When Rev. Jeffery Scheer takes the reins of the Clinical Pastoral Education (CPE) program at Lutheran Senior Services (LSS) in St. Louis on July 1, he will be the Synod’s youngest full-time LCMS CPE supervisor at an LCMS Recognized Service Organization that offers that particular ministry training.
Scheer, 48, will replace Rev. Joel Hempel, the current CPE center administrator, who has already retired to a half-time position with LSS after serving the program since it began in 1990. Scheer joins a declining number of 13 fellow LCMS CPE supervisors, including most who serve only part-time and are approaching retirement. Other LCMS CPE supervisors, Scheer said, teach CPE mainly through hospital programs. CPE training takes place in both the classroom and in clinical settings, such as hospitals, nursing homes, and prisons, with the focus on practical ministry applications.
Boosting the number of LCMS CPE supervisors is one goal of the Specialized Pastoral Ministry Recruitment (SPMR) Task Force, which met April 3-4 in St. Louis and is under the auspices of LCMS World Relief and Human Care. Another objective is to encourage more LCMS church workers to serve in specialized pastoral ministries – in institutions such as hospitals, prisons, and nursing homes — and as pastoral counselors in congregations and social ministry organizations.
Aging baby boomers are among those fueling the need for more church workers to serve in specialized settings, especially those that serve older adults. “Our congregations are graying,” said Hempel, SPMR Task Force chairman. “As more baby boomers approach retirement, we need more pastors and deaconesses serving in institutions who can hear and stay present to the multiple losses that come with aging. Our seminaries are only able to lay the foundation for effective pastoral care. But additional training is available to further equip our ministers for this much needed service to the church.”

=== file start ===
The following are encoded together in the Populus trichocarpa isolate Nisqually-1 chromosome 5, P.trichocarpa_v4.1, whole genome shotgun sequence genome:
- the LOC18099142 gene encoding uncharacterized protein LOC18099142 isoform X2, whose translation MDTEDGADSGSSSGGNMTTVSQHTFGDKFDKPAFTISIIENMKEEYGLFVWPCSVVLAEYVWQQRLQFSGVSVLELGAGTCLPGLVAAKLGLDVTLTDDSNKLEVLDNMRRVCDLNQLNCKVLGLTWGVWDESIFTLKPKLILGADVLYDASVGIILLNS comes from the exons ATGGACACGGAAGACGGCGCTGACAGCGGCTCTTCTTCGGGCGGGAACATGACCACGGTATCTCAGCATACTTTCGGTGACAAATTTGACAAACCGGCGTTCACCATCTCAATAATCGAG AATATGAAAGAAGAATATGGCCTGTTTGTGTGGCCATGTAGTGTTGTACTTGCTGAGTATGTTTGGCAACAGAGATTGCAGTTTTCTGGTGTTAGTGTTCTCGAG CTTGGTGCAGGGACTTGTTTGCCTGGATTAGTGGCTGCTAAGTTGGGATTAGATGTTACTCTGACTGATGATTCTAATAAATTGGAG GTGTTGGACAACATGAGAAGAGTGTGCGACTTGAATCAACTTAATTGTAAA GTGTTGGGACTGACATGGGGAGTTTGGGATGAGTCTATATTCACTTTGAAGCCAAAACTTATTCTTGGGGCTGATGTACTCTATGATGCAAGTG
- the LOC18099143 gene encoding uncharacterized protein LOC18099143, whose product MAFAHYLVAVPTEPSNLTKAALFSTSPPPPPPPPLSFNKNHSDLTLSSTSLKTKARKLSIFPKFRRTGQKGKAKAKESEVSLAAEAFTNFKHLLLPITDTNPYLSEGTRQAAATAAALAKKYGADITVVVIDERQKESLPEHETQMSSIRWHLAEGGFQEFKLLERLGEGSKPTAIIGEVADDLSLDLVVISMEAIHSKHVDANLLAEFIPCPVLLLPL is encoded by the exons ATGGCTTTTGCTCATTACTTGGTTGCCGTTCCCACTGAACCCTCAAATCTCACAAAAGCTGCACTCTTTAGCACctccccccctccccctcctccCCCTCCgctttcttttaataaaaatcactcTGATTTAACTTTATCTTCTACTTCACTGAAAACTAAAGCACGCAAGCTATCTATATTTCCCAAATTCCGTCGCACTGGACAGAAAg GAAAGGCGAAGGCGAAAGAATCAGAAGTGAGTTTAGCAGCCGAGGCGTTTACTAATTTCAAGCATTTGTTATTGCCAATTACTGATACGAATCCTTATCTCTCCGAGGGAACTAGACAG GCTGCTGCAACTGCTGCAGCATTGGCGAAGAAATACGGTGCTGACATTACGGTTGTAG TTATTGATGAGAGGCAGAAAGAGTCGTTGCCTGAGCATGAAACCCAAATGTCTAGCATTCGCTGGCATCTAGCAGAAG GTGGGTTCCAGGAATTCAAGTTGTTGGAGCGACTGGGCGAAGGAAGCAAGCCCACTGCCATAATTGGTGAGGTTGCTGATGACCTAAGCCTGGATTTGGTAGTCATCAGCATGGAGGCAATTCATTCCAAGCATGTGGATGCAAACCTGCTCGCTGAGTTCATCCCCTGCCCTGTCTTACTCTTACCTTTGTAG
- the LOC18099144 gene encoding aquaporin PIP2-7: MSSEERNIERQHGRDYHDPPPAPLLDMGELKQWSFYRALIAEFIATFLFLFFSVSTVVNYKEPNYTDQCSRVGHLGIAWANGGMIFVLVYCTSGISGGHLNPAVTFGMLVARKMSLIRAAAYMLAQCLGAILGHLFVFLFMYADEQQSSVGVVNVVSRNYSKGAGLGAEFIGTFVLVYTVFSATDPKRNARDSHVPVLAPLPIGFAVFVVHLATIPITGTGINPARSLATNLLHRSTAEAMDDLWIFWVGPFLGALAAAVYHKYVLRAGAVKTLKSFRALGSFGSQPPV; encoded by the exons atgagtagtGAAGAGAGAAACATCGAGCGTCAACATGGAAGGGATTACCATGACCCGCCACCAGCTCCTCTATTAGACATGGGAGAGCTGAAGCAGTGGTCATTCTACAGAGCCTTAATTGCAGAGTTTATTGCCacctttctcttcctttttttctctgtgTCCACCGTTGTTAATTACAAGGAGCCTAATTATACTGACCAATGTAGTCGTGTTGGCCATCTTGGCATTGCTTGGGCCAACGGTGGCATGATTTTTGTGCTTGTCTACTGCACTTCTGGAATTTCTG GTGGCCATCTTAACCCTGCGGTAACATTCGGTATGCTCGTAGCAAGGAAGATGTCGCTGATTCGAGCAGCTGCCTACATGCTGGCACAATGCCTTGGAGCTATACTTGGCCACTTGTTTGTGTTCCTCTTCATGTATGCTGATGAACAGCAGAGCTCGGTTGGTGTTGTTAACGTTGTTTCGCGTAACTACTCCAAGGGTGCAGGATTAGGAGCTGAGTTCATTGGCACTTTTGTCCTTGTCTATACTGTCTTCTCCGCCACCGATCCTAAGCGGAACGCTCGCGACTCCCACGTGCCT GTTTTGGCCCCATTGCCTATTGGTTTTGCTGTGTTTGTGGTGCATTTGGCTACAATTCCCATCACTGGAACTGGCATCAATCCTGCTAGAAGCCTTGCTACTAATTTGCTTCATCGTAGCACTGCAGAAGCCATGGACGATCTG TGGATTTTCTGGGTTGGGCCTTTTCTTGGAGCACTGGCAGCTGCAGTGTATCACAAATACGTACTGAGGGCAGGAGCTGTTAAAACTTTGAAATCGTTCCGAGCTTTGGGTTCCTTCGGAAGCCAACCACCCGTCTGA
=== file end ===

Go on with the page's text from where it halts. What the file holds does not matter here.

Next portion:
Hempel and others involved with specialized pastoral ministries call institutions such as hospitals mission fields. “Hospitals are required to have a spiritual care presence, and we want more of our Lutheran chaplains to be equipped to serve there,” he said.
Scheer, who is also an SPMR Task Force member, first served LSS as a chaplain and CPE student through the LSS intern/vicarage program. A 2004 Concordia Seminary, St. Louis, graduate, he received Associate Supervisor status from the Association of Clinical Pastoral Education and expects to earn full CPE supervisor certification early next year.
The LSS CPE program offers accredited courses for students seeking to pursue ministry work and provides opportunities for pastoral contact with residents and families at senior living communities. The program specializes in areas of ministry related to pastoral care, counseling, and older adult ministry. For information, visit www.lssmo.org.
The next SPMR Task Force meeting is Oct. 9-10 in St. Louis. To learn more about the task force or LCMS Specialized Pastoral Ministry, contact Specialized Pastoral Ministry Coordinator Judy Ladage at firstname.lastname@example.org, 800-248-1930, ext. 1388, or visit www.lcms.org/spm.
Posted May 5, 2009